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Bradlee serves as Isabella Cannon Distinguished Visiting Professor

Ben Bradlee, vice president and executive editor of The Washington Post during the Watergate scandal, discussed his recollections of Richard Nixon’s downfall and shared his thoughts on American presidents during two public sessions on campus Monday, Feb. 27. Details...

Bradlee visited campus as Elon’s third Isabella Cannon Distinguished Visiting Professor of Leadership. He held a question-and-answer session with students Monday afternoon in Whitley Auditorium and gave an evening lecture in McCrary Theatre. He said the Watergate story gripped Washington like no story ever had before, with Post reporters Bob Woodward and Carl Bernstein churning out new revelations on an almost daily basis.

“The story just impassioned the city,” Bradlee said. “Woodward and Bernstein were these two children who were suddenly dictating major history in our times. The excitement of the last week (before Nixon’s resignation) was just amazing. I don’t think I went to sleep more than 10 minutes that last week.” Though some accused the Post of being out to get Nixon, “it wasn’t the Post who brought him down, he brought himself down,” Bradlee said.

Bradlee said he never knew the identity of the famous “Deep Throat” source used by Woodward and Bernstein until Watergate was over, and admits he took a gamble by not knowing more about him.

“If he was wrong, we were wrong,” Bradlee said. “I can’t explain why I didn’t insist on meeting him, but it turned out every single bit of information he gave us was right. I have told my successor (at the Post) to get to know these unidentified sources. I think we ran a risk by using it.”

Newspapers must be careful about using unidentified sources, Bradlee believes. “If you don’t identify sources, the idea that the source is a composite or you’re making it up is that much easier to sell to the public.”

Bradlee was a close friend of John F. Kennedy after they became neighbors in the Georgetown section of Washington in 1958 and wrote two books on Kennedy after his assassination in 1963. “You can’t say he was a great president because he wasn’t around long enough, but he was an attractive president,” Bradlee said.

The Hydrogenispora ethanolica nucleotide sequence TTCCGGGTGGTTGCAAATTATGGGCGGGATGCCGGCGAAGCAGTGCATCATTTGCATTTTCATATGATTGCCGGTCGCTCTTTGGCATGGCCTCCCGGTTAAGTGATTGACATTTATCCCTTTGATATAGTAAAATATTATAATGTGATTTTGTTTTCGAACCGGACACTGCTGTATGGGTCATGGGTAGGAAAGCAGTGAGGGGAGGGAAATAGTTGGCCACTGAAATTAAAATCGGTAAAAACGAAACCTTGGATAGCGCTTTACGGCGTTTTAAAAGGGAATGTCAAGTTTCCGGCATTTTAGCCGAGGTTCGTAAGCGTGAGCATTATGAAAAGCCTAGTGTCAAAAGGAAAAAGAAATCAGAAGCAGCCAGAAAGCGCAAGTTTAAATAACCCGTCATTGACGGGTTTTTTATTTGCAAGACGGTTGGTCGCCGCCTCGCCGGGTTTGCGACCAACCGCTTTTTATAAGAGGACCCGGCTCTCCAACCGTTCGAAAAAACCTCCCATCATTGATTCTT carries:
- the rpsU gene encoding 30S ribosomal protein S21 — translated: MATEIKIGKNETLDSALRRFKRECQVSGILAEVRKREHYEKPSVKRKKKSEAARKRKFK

Bradlee remembered Lyndon Johnson as someone who “didn’t trust the press worth a damn, and he didn’t like people who went to Harvard or Yale,” drawing laughter from the audience since Bradlee is a 1942 Harvard graduate. “But he was extremely entertaining and he was also a hell of a good president.”

Bradlee’s impression of President George W. Bush at a recent White House dinner is that of “a totally comfortable, nice, charming person. He was funny. But he’s not very popular right this minute. I don’t think the Bush administration is as interesting or exciting as others.”

Asked about the state of the media today, Bradlee said he reads 3 or 4 newspapers a day, too few for him to make sweeping judgments. “As a general rule, the really good papers have gotten better, and fewer.” The dwindling circulation figures at many newspapers have been brought about not by television, but the Internet, Bradlee said. “We can’t get you youngsters to read the newspaper. That was how we learned to read, fighting the old man for the sports section.”

A major challenge for journalists has always been sorting through spin to get to the real story, Bradlee said. “Listen, everybody spins things. When you go into an interview, you’ve got to know they have a message to get out. The president doesn’t hold a news conference because he feels chatty. He’s got something on his mind."

Before leaving campus Tuesday, Bradlee conducted a 30-minute video interview with broadcast communications students in the School of Communications on the importance of the First Amendment and Sunshine Laws to working journalists. Fifth grade students from Elon Elementary School took part in the interview. The School of Communications is developing a DVD for elementary school students in local schools on the importance of Sunshine Laws. Distribution of the DVD will coincide with Sunshine Week, March 13-17.

David Hibbard,
Staff
2/28/2006 3:15 PM